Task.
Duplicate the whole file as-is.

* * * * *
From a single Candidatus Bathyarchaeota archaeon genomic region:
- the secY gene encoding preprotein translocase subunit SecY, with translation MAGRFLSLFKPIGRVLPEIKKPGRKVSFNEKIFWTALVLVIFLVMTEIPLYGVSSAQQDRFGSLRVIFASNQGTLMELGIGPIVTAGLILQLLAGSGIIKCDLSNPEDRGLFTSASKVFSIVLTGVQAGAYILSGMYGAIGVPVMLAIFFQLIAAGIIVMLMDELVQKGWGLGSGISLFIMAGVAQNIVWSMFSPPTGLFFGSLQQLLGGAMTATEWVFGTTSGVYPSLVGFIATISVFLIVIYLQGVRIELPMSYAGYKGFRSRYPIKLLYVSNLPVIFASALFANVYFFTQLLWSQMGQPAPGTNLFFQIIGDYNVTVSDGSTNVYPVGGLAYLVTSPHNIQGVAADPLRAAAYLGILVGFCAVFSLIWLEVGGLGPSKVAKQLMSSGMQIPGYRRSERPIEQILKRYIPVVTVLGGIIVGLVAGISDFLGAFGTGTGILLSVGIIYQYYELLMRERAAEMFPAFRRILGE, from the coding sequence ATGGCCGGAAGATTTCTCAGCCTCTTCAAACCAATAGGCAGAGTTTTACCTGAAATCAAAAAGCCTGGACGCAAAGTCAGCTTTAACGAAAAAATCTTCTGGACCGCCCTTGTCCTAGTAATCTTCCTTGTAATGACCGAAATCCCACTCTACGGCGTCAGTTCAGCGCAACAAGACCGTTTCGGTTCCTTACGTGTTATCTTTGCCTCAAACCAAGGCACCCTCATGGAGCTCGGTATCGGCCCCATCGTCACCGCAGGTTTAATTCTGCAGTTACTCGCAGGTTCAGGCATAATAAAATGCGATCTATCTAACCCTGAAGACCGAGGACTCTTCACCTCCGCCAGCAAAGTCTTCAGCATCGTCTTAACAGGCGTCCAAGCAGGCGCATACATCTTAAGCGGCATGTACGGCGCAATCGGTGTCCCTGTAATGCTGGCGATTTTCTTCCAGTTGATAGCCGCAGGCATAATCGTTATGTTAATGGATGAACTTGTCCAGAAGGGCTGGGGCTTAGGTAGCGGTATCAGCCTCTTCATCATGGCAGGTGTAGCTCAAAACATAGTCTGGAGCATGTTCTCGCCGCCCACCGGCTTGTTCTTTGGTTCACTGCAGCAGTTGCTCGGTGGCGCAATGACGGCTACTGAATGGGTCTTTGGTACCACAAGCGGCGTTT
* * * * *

From a single Candidatus Bathyarchaeota archaeon genomic region:
- the secY gene encoding preprotein translocase subunit SecY, with translation MAGRFLSLFKPIGRVLPEIKKPGRKVSFNEKIFWTALVLVIFLVMTEIPLYGVSSAQQDRFGSLRVIFASNQGTLMELGIGPIVTAGLILQLLAGSGIIKCDLSNPEDRGLFTSASKVFSIVLTGVQAGAYILSGMYGAIGVPVMLAIFFQLIAAGIIVMLMDELVQKGWGLGSGISLFIMAGVAQNIVWSMFSPPTGLFFGSLQQLLGGAMTATEWVFGTTSGVYPSLVGFIATISVFLIVIYLQGVRIELPMSYAGYKGFRSRYPIKLLYVSNLPVIFASALFANVYFFTQLLWSQMGQPAPGTNLFFQIIGDYNVTVSDGSTNVYPVGGLAYLVTSPHNIQGVAADPLRAAAYLGILVGFCAVFSLIWLEVGGLGPSKVAKQLMSSGMQIPGYRRSERPIEQILKRYIPVVTVLGGIIVGLVAGISDFLGAFGTGTGILLSVGIIYQYYELLMRERAAEMFPAFRRILGE, from the coding sequence ATGGCCGGAAGATTTCTCAGCCTCTTCAAACCAATAGGCAGAGTTTTACCTGAAATCAAAAAGCCTGGACGCAAAGTCAGCTTTAACGAAAAAATCTTCTGGACCGCCCTTGTCCTAGTAATCTTCCTTGTAATGACCGAAATCCCACTCTACGGCGTCAGTTCAGCGCAACAAGACCGTTTCGGTTCCTTACGTGTTATCTTTGCCTCAAACCAAGGCACCCTCATGGAGCTCGGTATCGGCCCCATCGTCACCGCAGGTTTAATTCTGCAGTTACTCGCAGGTTCAGGCATAATAAAATGCGATCTATCTAACCCTGAAGACCGAGGACTCTTCACCTCCGCCAGCAAAGTCTTCAGCATCGTCTTAACAGGCGTCCAAGCAGGCGCATACATCTTAAGCGGCATGTACGGCGCAATCGGTGTCCCTGTAATGCTGGCGATTTTCTTCCAGTTGATAGCCGCAGGCATAATCGTTATGTTAATGGATGAACTTGTCCAGAAGGGCTGGGGCTTAGGTAGCGGTATCAGCCTCTTCATCATGGCAGGTGTAGCTCAAAACATAGTCTGGAGCATGTTCTCGCCGCCCACCGGCTTGTTCTTTGGTTCACTGCAGCAGTTGCTCGGTGGCGCAATGACGGCTACTGAATGGGTCTTTGGTACCACAAGCGGCGTTT